A beginners guide to lossless audio

This guide will explain what lossless audio is, how to convert lossless audio files (flac, shn) to mp3, how to burn lossless audio to CD etc. Windows and OS X are both covered.

  1. What is lossless audio?
  2. Where to download lossless music
  3. How to play lossless audio files (Windows and OS X)
  4. How to Tag audio files (OS X)
  5. How to convert lossless audio to mp3 (Windows, OS X and Linux)
  6. How to burn lossless files as audio cds (Windows and OS X)
  7. Related Tutorials/Help (how to download w/ bittorrent etc)

1. What is lossless audio?

Lossless audio (.flac, .shn, etc) allows the exact original audio to be reconstructed from the compressed audio. This can be contrasted to lossy audio (.mp3, .aac), which does not allow the exact original audio to be reconstructed from the compressed. What does this really mean? If you encode a CD/audio file to mp3, you lose quality. If you encode a CD/audio file to .flac or .shn, you do not.

2. Where to download lossless music

 – archive.org (web or ftp)
 – bt.etree.org (bittorrent)
 – dimeadozen.org (bittorrent, registration required)
 – The Traders Den (bittorrent, registation required)
 – cotapers (bittorrent)
 – your favorite bands home page or online store (Gov’t Mule, Umphrey’s McGee, etc)

3. How to play lossless audio files

  1. How to play flac in Windows
  2. How to play shn in Windows
  3. How to play flac, shn and other audio formats in OS X
  4. How to play flac files in iTunes

4. How to Tag audio files

  1. How to Tag FLAC files in OS X

5. How to convert lossless audio to mp3

  1. How to convert flac files to mp3 in Windows
  2. How to convert shn files to mp3 in Windows
  3. How to convert ape files to mp3 in Windows
  4. How to convert flac files to mp3 in OS X
  5. How to convert shn files to mp3 in OS X
  6. How to convert ape files to mp3 in OS X
  7. How to convert flac files to mp3 using Ubuntu Linux
  8. How to use Foobar2000 to convert audio files

6. How to burn lossless files as audio cds

  1. How to burn audio cds from flac files in Windows
  2. How to burn audio cds from shn files in Windows
  3. How to burn audio cds from flac files in OS X
  4. How to burn audio cds from shn files in OS X

7. Related Tutorials/Help

How to download files using Bittorrent in OS X
How to join (combine) multiple MP3 files in OS X
How to join (combine) multiple MP3 files in Windows

21 thoughts on “A beginners guide to lossless audio”

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  5. I have played with a large number of compression programs that claim to be “LOSSLESS” and this is not one I would choose. There is no such thing as LOSSLESS compression schemes. They al discard parts of the music in the compression formulas and as a result cannot duplicate the real music when de-compressed. Working with single discrete tones and multiple tones, there is some loss and cannot be replaced during de-compression.

  6. Mike,

    They do not all discard parts of the music. From:

    http://flac.sourceforge.net/features.html

    Notable features of FLAC:

    * Lossless: The encoding of audio (PCM) data incurs no loss of information, and the decoded audio is bit-for-bit identical to what went into the encoder. Each frame contains a 16-bit CRC of the frame data for detecting transmission errors. The integrity of the audio data is further insured by storing an MD5 signature of the original unencoded audio data in the file header, which can be compared against later during decoding or testing.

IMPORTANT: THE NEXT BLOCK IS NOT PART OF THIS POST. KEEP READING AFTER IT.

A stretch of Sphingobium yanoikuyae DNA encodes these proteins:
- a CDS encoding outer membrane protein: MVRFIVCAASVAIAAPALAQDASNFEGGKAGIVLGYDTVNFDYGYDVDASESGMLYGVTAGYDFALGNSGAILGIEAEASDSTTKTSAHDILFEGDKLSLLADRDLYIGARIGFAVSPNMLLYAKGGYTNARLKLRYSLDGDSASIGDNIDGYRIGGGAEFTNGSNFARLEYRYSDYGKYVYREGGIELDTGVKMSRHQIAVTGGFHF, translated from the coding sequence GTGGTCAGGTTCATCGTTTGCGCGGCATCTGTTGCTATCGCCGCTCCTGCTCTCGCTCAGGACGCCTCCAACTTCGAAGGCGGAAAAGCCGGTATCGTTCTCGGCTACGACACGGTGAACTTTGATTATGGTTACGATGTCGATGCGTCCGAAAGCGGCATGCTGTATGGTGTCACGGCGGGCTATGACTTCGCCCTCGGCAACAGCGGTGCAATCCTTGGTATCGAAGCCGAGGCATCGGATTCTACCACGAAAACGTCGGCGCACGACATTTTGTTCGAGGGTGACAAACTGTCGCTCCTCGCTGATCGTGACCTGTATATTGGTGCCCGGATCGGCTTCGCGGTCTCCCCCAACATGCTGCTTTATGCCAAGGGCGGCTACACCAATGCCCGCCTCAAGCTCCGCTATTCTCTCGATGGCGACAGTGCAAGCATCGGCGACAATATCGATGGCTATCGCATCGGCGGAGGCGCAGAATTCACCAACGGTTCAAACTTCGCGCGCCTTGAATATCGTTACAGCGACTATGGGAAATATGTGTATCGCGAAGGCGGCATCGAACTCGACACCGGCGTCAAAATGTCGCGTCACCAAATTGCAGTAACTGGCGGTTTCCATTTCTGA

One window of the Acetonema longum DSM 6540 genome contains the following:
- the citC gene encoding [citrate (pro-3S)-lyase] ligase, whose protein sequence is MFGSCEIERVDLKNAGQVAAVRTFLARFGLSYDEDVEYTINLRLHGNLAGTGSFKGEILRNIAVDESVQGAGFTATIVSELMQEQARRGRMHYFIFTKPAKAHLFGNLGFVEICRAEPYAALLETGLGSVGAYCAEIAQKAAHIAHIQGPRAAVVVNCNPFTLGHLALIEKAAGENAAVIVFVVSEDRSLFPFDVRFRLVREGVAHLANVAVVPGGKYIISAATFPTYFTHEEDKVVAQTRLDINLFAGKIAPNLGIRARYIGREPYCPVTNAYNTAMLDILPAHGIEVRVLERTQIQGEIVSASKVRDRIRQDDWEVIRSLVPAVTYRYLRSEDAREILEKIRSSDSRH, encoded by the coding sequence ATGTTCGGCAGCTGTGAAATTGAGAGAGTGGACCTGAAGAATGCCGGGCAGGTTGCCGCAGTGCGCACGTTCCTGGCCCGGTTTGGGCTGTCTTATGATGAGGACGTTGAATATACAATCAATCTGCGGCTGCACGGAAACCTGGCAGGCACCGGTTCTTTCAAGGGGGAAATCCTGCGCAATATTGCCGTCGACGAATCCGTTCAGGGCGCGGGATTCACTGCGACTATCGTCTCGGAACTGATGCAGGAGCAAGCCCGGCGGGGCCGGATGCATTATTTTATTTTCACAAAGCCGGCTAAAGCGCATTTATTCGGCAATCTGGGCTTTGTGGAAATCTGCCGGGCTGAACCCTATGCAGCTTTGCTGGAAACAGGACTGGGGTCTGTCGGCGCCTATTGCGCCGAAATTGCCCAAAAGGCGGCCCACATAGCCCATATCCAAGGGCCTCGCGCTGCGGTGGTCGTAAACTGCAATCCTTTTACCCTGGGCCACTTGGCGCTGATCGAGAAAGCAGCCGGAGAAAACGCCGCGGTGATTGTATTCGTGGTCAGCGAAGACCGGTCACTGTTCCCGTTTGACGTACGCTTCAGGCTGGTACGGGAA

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  9. When converting flac to wav, what is the difference of converting at 44.100 khz 16 bit stereo 172 kb/sec and 48.000 khz 16 bit stereo 188 kb/sec? Which gives the best quality? Do all conversion methods of flac to mps result in the same quality? I am using winamp to wav and then itunes for wav to mp3. This method is free but I’m curious if some of the software that can be purchased results in a better (cleaner)mp3 result.

  10. @MIKE …u kidding me? Take a PCM file and run it with ZIP or RAR arciver, then decompress… any difference? NO period. Same with FLAC or any other compression that is lossless. It’s a mathematical process and NOT a lossy way that inwolves throwing away parts. Read and learn before giving your opinion.

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  14. @ everyone considering lossless

    I honestly am disturbed about this whole lossless debate. Ultimately, what compression does is remove certain data based on the “educated guess” by the mathematician / programmers that their formula can replace that audio information EXACTLY as it was when decompressing it.

    I’m no genius, but decompression is just running the formula on the compressed data. The compressed data must contain “clues” so that the decompression formula knows where to add things back in. Hence the CPU hit of doing this in real-time.

    Now, since that is my understanding of “how it works”, from a layman-techy’s perspective, allow me to say the following:

    WHY I THINK LOSSLESS IS A JOKE:
    First, the above. They are “guessing”. The only way I’d believe them is if they showed me a high sample-rate side-by-side comparison of lossless vs direct CD (or even DVD-Audio) which showed all the “waves”. If they don’t match 100% at ALL frequencies (even those considered inaudible by many math-heads), then I would have to conclude that loss has occurred. For this to be a valid comparison, I imagine the sample-rate would have to be very high. No cheating by claiming I couldn’t hear the difference (and I’ll tell you why in a second).

    The MAIN reason I think lossless is a joke, however, is not because of my own educated guessing. It’s because I can flat-out HEAR the difference. I’ve complained about this since MP3 first came out. Audio-compression BUTCHERS acoustic instruments, typically in the high and low frequencies. For a comparison, go find a CD with a high-quality studio recording of any music where you can clearly hear the following: